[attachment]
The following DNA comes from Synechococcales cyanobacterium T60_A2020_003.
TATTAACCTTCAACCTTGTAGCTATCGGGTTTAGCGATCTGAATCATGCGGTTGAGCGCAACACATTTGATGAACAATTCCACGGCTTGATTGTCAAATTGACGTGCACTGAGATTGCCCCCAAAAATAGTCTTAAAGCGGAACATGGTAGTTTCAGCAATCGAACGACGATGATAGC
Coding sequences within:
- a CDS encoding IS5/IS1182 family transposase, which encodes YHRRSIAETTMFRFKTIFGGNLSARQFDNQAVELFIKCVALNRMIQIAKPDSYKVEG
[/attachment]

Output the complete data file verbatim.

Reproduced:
The following DNA comes from Synechococcales cyanobacterium T60_A2020_003.
TATTAACCTTCAACCTTGTAGCTATCGGGTTTAGCGATCTGAATCATGCGGTTGAGCGCAACACATTTGATGAACAATTCCACGGCTTGATTGTCAAATTGACGTGCACTGAGATTGCCCCCAAAAATAGTCTTAAAGCGGAACATGGTAGTTTCAGCAATCGAACGACGATGATAGC
Coding sequences within:
- a CDS encoding IS5/IS1182 family transposase, which encodes YHRRSIAETTMFRFKTIFGGNLSARQFDNQAVELFIKCVALNRMIQIAKPDSYKVEG